Dolls and Fudge

Lucky me. I’m sitting in the living room of our little beach bungalow reflecting on the events and experiences of this past month, and I’m feeling awed and humbled by my good fortune. Wound through and around and over and under these thoughts are memories of Christmases past. What is it about this time of year that forces one to reflect on yesterday? The people, scenes, sounds, and sights from my past are all around me.

It’s been an interesting month, and I have lots of swirling thoughts about how traditions change as families change. Plus, the society itself continues to change as people get greedier (at least some of them) and more frenzied as they go about decorating, shopping, and partying. It might have been like that when I was a kid, but I don’t remember that. I just remember the magic. And no, it wasn’t because we were wealthy and had beaucoup over-the-top gifts, just the regular stuff.

Seems like my sister and I ALWAYS got some pajamas, a pair of bedroom shoes, and a doll. My granddaughters (see above) got some cupcake p.j.s this year. Aren’t they cute? One year I got this gorgeous doll named Bonnie that was the size of a six-month old baby. I loved that baby doll, especially her curly red hair…that is, until my brother David decided that she’d look better bald. Ever had a little brother who messed with your stuff??? Santa brought my sister Ann a doll that year too, and she named her blond baby Beth.

Like most of the people I knew then, my family visited grandparents to share meals and gifts. Aunts, uncles, and cousins were always around. At my Grandmother Padgett’s house, the kids would always sit on the floor of an adjoining room to eat our Christmas victuals while the grownups sat at a big round oak table. I recently had a flash of déjà vu when I relegated my grandchildren to the floor at my house. There simply wasn’t room for them anywhere else, and this way I didn’t have to worry so much about spilled Sprite or sticky macaroni and cheese.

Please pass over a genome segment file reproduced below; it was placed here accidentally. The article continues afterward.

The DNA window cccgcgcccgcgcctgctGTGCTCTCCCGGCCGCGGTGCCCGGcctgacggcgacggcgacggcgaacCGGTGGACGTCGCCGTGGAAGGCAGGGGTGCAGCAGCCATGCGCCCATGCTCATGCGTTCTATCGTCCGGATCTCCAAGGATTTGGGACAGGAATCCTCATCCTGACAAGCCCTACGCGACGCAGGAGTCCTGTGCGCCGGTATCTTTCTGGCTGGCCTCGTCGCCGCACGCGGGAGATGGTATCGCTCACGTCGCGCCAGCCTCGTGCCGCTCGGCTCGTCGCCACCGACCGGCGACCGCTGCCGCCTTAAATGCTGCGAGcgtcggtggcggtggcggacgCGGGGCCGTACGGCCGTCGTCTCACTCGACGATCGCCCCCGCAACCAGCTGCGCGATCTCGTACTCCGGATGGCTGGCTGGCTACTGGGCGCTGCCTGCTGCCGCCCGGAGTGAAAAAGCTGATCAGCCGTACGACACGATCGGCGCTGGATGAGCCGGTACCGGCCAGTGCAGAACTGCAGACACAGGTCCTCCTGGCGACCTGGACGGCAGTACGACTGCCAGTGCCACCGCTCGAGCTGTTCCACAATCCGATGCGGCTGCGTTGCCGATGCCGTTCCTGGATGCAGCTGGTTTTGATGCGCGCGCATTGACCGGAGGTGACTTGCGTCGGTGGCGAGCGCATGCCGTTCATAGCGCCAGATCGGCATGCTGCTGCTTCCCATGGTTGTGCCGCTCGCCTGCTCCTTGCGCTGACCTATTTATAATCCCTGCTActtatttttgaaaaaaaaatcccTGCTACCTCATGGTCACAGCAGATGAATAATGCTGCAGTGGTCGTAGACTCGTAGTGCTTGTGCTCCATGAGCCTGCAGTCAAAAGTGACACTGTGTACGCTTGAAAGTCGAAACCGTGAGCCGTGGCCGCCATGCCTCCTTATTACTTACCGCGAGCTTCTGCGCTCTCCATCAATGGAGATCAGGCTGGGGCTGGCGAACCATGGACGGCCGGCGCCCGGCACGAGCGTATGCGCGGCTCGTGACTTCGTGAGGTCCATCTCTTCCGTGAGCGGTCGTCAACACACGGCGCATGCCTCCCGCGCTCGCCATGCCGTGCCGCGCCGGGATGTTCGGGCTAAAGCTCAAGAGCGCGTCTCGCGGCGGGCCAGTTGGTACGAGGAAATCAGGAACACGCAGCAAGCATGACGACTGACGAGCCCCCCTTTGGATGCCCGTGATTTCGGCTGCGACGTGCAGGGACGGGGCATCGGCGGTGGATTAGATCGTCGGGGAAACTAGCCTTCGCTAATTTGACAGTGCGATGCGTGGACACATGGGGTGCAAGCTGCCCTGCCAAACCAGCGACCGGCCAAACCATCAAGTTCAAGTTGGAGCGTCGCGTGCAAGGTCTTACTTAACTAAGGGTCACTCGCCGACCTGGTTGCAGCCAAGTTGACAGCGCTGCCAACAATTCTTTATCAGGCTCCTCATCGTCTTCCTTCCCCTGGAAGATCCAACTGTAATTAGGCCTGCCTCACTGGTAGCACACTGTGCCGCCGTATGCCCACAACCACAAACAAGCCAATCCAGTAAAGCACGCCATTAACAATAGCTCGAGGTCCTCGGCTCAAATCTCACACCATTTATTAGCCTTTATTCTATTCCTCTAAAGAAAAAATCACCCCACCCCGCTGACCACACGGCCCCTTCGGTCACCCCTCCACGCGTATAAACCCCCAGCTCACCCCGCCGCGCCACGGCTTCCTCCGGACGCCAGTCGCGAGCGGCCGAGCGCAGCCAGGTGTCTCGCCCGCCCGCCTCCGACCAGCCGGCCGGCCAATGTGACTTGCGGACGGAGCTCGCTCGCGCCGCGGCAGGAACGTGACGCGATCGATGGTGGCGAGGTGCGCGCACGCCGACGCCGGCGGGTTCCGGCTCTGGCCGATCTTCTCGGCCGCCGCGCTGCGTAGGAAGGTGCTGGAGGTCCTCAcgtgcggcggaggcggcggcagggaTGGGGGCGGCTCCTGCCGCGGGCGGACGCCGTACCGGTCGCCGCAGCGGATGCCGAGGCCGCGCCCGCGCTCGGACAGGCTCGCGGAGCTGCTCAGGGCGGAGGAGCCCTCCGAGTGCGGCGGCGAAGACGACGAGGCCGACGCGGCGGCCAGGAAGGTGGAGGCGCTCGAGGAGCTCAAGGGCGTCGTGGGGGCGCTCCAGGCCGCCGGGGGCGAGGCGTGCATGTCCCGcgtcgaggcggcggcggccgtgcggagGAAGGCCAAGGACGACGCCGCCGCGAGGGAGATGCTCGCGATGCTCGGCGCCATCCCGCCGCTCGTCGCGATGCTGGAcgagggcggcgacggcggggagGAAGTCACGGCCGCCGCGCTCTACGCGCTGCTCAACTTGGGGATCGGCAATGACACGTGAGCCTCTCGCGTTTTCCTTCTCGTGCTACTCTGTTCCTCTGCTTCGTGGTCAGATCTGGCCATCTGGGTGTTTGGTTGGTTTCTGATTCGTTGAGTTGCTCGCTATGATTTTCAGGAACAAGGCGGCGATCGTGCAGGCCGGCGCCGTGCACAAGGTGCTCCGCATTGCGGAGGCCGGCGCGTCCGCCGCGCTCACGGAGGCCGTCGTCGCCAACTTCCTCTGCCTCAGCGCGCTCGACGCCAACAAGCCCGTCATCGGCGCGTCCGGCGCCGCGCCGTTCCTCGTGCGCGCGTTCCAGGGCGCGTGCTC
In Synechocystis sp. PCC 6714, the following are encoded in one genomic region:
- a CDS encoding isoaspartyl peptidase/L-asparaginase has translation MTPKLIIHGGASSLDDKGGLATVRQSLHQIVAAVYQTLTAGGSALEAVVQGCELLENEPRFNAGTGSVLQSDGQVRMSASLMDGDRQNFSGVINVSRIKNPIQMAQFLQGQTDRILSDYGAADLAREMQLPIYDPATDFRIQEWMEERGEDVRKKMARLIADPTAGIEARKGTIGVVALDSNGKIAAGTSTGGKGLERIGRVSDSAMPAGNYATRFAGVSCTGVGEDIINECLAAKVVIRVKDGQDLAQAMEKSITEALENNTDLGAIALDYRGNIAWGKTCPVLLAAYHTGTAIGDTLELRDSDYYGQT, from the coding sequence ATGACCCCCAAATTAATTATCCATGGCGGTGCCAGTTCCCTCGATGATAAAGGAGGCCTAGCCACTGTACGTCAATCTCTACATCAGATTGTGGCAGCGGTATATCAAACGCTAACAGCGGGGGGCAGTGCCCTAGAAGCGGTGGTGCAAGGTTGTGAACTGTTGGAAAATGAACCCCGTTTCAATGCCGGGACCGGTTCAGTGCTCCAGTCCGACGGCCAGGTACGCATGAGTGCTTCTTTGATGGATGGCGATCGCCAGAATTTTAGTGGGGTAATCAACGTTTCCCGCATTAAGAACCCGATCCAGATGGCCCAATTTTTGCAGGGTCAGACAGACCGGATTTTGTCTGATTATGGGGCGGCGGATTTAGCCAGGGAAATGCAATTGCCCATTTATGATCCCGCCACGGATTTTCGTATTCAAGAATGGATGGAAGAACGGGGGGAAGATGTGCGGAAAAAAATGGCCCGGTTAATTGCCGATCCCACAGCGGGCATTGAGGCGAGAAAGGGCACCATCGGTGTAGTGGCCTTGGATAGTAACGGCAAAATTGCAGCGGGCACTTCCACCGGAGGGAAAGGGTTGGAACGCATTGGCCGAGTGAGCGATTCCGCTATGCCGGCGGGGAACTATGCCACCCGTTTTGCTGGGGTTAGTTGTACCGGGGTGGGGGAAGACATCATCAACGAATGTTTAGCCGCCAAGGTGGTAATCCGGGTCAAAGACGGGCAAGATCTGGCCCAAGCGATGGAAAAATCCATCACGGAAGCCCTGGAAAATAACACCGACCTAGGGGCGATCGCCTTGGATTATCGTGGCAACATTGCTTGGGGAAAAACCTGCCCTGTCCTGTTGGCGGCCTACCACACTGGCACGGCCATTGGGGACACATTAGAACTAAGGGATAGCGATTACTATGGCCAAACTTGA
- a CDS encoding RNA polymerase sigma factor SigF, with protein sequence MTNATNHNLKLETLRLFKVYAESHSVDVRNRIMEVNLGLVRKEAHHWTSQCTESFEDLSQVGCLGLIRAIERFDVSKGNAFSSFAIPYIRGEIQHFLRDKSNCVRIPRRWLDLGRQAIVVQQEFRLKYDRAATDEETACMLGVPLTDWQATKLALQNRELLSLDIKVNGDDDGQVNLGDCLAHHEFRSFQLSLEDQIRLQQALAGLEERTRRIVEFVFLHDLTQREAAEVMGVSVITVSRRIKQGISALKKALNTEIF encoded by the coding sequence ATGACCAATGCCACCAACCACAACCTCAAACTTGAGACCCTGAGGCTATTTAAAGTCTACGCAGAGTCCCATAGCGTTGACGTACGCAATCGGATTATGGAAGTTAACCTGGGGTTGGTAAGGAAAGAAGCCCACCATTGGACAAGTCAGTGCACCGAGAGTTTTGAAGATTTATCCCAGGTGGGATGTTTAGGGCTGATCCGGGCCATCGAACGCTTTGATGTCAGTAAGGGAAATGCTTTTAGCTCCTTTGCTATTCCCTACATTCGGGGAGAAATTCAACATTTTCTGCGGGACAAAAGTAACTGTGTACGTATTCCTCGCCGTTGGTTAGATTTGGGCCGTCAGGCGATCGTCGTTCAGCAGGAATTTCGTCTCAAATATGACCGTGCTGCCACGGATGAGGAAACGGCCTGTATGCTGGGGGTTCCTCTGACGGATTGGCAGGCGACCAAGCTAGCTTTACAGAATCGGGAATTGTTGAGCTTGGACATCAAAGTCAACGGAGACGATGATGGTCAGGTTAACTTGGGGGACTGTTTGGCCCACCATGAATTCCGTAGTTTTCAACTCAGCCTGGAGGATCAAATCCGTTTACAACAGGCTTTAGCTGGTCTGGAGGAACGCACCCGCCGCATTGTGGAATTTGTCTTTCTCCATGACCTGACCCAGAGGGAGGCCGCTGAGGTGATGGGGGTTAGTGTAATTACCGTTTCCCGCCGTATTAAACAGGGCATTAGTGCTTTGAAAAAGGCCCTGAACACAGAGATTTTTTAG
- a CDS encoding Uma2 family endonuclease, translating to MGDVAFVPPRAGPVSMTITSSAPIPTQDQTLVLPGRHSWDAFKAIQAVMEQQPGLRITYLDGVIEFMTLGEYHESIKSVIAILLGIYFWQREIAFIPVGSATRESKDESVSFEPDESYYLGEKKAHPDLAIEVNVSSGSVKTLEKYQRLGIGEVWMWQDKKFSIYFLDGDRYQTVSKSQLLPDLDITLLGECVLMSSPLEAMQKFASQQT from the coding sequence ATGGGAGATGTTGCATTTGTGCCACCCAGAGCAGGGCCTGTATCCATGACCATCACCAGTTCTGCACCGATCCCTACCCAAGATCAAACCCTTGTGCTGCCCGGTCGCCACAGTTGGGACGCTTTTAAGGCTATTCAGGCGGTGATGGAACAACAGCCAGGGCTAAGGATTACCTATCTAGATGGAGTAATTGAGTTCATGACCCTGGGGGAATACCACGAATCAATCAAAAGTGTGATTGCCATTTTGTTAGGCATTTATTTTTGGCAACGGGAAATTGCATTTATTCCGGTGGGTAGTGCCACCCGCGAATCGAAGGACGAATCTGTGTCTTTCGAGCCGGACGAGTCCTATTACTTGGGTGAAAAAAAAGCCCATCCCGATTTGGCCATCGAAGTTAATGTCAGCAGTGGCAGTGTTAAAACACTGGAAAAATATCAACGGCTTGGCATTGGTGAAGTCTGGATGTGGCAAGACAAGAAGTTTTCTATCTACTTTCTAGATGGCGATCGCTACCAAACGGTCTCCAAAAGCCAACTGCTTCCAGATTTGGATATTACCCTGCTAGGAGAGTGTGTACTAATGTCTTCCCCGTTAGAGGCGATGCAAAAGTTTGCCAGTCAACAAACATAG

Speaking of macaroni and cheese, it’s funny and wonderful how some of the same traditional family dishes and specialties continue while others develop. I can still taste my mother’s marvelous fudge! She never knew this (at least I don’t think she did), but I’d often sneak into the kitchen, gingerly take the top off of the tin, take out a sweet square, move the other pieces around to hide the empty space, and then I’d savor the rich sweet treat. She also made nutty fingers (lady fingers), and this Christmas, her sister Joni shared some with me. As for the present, my specialty is Chex party mix. Lib makes the best chocolate candy in the universe with a recipe borrowed from my childhood friend Jeanita.  Lauren always provides sausage dip made with Rotel and cream cheese, and it’s become traditional for her dad to call her and ask for the recipe even though he knows it well.

Elizabeth and I have a busy day ahead of us so I need to wrap this up. I’m going to do it with a quote I’ve been wanting to use for a long time. Hope you like it. “Families are a complex web of lives stretched across years and generations as well as vast geographical and cultural distances.” Wendy Wright, Sacred Dwelling


Author: jayne bowers

*married with children, stepchildren, grandchildren, in-laws, ex-laws, and a host of other family members and fabulous friends *semi-retired psychology instructor at two community colleges *writer

2 thoughts on “Dolls and Fudge”

  1. I want to say something insightful about the time and year and memory, and the realness of our tactile holiday experiences but HOW CAN I if you throw around phrases like “the best chocolate candy in the universe”??

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